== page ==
Hair Comes Growth!
Imagine 82 medical-grade lasers aimed at your hair follicles to stimulate growth on a receding hairline? HairMax has unlocked the wonders of cellular follicle growth through a medical device that uses therapeutic light.
Several Intellectual Property Patents give HairMax a leadership position in the hair transplant sector, projected to expand by 25% over the next 7 years. Hair loss (and hair thinning) is a common concern for men and women as they age. The use of a light-based cellular approach to tackle this hairy problem is part of a broader interest by medical science in non-invasive or non-pharmaceutical approaches to maintaining youth.
The medical device is FDA-cleared after several clinical trials. It features a patented set of hair-parting teeth – similar to an electric hairbrush – that sift through hair during treatment to allow optimal laser light delivery to each tiny follicle. Each treatment takes less than 90 seconds and needs to be performed three times per week.
The portable light device claims to have no apparent side effects which will, of course, attract Americans interested in non-pharmaceutical or minimally-invasive procedures (that often carry risks or uncertain outcomes). Specifically, the company also claims it’s safe to use for women post-menopause, giving it a broad appeal in the hormone balancing arena, too.
The device can be used at home, reflecting a growing array of self-service medical devices entering the marketplace. It could conceivably remove a number of middlemen in the future, including dermatologists and hair loss surgeons.
The device is the result of 15 years of industry experimentation and market positioning in the hair growth sector. HairMax makes a point of attributing much of its success to several patents and trademarks in its possession. In total, the company holds about 9 patents under The Elysee Beauty Products namesake.
David Michaels, the founder of HairMax, calls the device a leader in the “Science of Hair Growth”. The invention was sparked after his doctor diagnosed him with a common form of hair loss called Androgenetic Alopecia, which often results in a characteristic “M” Shape on a man’s forehead. His research led him to an Australian clinic using phototherapy to treat hair loss. The onsite device produced positive outcomes for the founder, who decided that a home variant should be developed, marketed and distributed.
Some reports put worldwide sales of the medical device at 1.5 million, indicating solid demand for so-called Laser Combs. Consumers are responding well to ONE low price instead of paying for repeat visits to a regenerative clinic.
While the medical device is receiving a lot of positive press some critics counter that “It took a long time to learn how to kill a follicle; it’s going to take a lot more time to learn how to revive one.”
Since the device is non-surgical and non-pharmaceutical it draws a large legion of followers interested in alternative medicine or what many call the wellness sector.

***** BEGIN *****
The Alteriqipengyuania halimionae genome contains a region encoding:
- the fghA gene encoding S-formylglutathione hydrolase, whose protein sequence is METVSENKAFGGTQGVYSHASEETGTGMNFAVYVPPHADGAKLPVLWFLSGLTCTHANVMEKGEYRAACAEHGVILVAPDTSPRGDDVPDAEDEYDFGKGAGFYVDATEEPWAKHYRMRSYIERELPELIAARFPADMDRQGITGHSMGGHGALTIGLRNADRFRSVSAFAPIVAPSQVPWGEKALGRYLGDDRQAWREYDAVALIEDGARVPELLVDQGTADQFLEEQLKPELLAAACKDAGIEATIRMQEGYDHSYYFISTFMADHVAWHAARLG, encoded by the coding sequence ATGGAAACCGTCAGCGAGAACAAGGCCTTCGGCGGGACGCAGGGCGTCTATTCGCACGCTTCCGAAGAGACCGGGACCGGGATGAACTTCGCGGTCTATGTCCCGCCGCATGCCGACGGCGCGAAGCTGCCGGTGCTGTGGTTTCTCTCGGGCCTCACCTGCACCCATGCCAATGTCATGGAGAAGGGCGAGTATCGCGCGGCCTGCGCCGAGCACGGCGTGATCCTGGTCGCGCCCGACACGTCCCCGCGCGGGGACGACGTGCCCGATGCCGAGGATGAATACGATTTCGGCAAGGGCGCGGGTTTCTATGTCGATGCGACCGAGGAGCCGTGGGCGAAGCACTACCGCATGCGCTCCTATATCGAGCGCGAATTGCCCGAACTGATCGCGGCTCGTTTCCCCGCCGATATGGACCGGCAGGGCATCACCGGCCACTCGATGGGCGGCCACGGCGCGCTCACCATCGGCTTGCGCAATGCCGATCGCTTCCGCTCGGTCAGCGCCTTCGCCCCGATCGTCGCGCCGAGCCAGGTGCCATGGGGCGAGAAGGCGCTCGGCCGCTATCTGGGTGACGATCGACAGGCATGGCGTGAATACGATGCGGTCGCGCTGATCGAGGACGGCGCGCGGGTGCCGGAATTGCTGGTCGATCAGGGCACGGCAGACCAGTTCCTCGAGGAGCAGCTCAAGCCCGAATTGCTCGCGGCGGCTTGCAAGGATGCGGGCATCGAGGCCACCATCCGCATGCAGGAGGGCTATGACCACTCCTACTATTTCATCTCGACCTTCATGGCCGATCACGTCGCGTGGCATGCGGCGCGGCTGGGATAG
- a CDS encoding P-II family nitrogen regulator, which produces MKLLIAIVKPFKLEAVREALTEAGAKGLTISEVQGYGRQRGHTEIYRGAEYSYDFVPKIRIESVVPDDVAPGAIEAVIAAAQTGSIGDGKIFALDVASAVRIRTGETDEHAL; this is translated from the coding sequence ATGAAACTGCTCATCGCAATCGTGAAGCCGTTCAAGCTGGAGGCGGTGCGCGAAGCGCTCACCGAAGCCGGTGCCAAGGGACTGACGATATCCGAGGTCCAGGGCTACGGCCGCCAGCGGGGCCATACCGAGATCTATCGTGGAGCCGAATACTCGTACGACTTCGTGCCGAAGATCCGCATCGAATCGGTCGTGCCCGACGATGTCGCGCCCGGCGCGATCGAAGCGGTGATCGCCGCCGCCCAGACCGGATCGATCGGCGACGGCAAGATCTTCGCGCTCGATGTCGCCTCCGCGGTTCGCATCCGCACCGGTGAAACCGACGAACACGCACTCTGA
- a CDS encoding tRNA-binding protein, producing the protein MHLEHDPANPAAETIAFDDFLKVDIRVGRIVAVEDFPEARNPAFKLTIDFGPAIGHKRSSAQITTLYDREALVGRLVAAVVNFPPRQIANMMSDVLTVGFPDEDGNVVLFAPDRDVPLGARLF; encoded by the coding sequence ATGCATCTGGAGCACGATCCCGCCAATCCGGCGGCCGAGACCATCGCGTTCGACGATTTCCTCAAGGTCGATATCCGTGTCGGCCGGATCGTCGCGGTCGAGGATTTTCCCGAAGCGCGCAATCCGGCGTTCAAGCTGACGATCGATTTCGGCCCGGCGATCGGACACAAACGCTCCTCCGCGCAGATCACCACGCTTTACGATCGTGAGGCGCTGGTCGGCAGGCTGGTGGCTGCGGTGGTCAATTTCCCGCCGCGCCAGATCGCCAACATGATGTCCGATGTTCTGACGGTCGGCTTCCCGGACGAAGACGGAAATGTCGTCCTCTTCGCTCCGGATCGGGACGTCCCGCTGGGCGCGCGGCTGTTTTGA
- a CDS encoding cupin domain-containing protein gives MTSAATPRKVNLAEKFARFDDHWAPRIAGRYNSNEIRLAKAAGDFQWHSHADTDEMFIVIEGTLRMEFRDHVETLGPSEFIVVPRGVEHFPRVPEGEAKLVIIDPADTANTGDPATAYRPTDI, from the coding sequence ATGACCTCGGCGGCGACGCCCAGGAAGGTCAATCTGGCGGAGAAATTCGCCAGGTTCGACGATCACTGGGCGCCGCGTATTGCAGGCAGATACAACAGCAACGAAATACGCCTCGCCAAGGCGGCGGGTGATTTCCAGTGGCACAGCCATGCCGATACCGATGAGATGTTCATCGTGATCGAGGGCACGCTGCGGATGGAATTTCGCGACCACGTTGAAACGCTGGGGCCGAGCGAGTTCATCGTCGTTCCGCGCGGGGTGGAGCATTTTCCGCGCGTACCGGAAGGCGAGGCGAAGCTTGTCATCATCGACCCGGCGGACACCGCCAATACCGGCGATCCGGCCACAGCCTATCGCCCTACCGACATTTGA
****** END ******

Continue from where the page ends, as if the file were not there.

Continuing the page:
HairMax also believes rivals are on the back foot when it comes to being competitive in the hair loss market.
“On other devices, without hair parting teeth, your hair blocks the light, resulting in a less effective treatment. Your hair, being a photoprotectant significantly blocks the light energy from reaching your hair follicles. Root stimulation does not occur or is greatly reduced,” said the company.
The company also has an aggressive policy in place to protect its IP from copycats, stating that:
“We vigorously enforce and protect our IP to ensure that every customer of HairMax receives a genuine product that is laden with high-end technological and design features; and not a cheap ‘knockoff’”.
The value of medical device patents has become a dominant feature in the healthcare sector over the last decade. Whether a startup is pursuing licensing royalties or wishes to interest larger medical players in a potential sale, the underlying intellectual property increasingly determines its value.
A case in point is the sale of New Wave Surgical to Irish Giant, Medtronic, which netted my client $100 million. The medical entrepreneur confirmed the sale only moved forward because the patents attached to the surgical device gave Medtronic a leadership position in the surgical instrument arena.
HairMax understands this point intimately which is arguably reflected in its market leadership.
I have several other current clients launching products in the wellness and natural products arena that look set to become extremely successful. One of them is Giselle Firmin the creator of Grace By G, a line of natural hair products minus any toxins or impurities including sulphate-parabens. It’s aimed at women with weakened or damaged hair, offering a safe, healthy way to restore hair tone and fullness.
Both Grace By G and HairMax are capitalizing on American’s insatiable appetite for medical tools or products that are non-invasive and non-toxic.
These market segments are huge, offering great value to entrepreneurial medical device inventors. For instance, the Regenerative Medicine Market is forecast to reach 90 billion by 2025 – a growth rate of 24%, matching the earlier figure for the hair transplant sector.
If you think small medical startups have no place in this arena, think again.
Giants like Johnson & Johnson are creating partnerships with inventors through their incubator platforms such as JLABS, which gives entrepreneurs access to massive R & D infrastructure and mentorship programs. Increasingly, they are looking for medical device inventors with strong IP portfolios and transformative product lines that could deliver strong ROI in the healthcare sector. This development was chronicled on The Patent Professor, offering an enticing view of the future for startups, entrepreneurs, and inventors – especially if a bulletproof patent is present.